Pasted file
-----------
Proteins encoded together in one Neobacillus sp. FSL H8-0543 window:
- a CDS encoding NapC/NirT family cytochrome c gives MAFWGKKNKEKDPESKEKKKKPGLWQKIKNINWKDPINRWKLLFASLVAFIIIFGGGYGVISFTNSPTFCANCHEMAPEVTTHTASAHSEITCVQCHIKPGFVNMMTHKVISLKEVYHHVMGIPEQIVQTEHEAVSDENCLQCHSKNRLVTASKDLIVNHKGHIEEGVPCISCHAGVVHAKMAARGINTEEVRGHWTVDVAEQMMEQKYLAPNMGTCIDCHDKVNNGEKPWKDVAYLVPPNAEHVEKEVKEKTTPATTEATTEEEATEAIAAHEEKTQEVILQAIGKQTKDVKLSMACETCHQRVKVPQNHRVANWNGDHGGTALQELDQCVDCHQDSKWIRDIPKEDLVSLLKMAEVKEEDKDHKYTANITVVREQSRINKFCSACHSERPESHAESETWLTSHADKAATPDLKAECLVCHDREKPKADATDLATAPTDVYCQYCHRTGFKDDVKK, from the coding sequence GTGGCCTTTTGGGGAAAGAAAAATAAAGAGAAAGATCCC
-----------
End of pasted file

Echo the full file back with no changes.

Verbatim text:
Proteins encoded together in one Neobacillus sp. FSL H8-0543 window:
- a CDS encoding NapC/NirT family cytochrome c gives MAFWGKKNKEKDPESKEKKKKPGLWQKIKNINWKDPINRWKLLFASLVAFIIIFGGGYGVISFTNSPTFCANCHEMAPEVTTHTASAHSEITCVQCHIKPGFVNMMTHKVISLKEVYHHVMGIPEQIVQTEHEAVSDENCLQCHSKNRLVTASKDLIVNHKGHIEEGVPCISCHAGVVHAKMAARGINTEEVRGHWTVDVAEQMMEQKYLAPNMGTCIDCHDKVNNGEKPWKDVAYLVPPNAEHVEKEVKEKTTPATTEATTEEEATEAIAAHEEKTQEVILQAIGKQTKDVKLSMACETCHQRVKVPQNHRVANWNGDHGGTALQELDQCVDCHQDSKWIRDIPKEDLVSLLKMAEVKEEDKDHKYTANITVVREQSRINKFCSACHSERPESHAESETWLTSHADKAATPDLKAECLVCHDREKPKADATDLATAPTDVYCQYCHRTGFKDDVKK, from the coding sequence GTGGCCTTTTGGGGAAAGAAAAATAAAGAGAAAGATCCC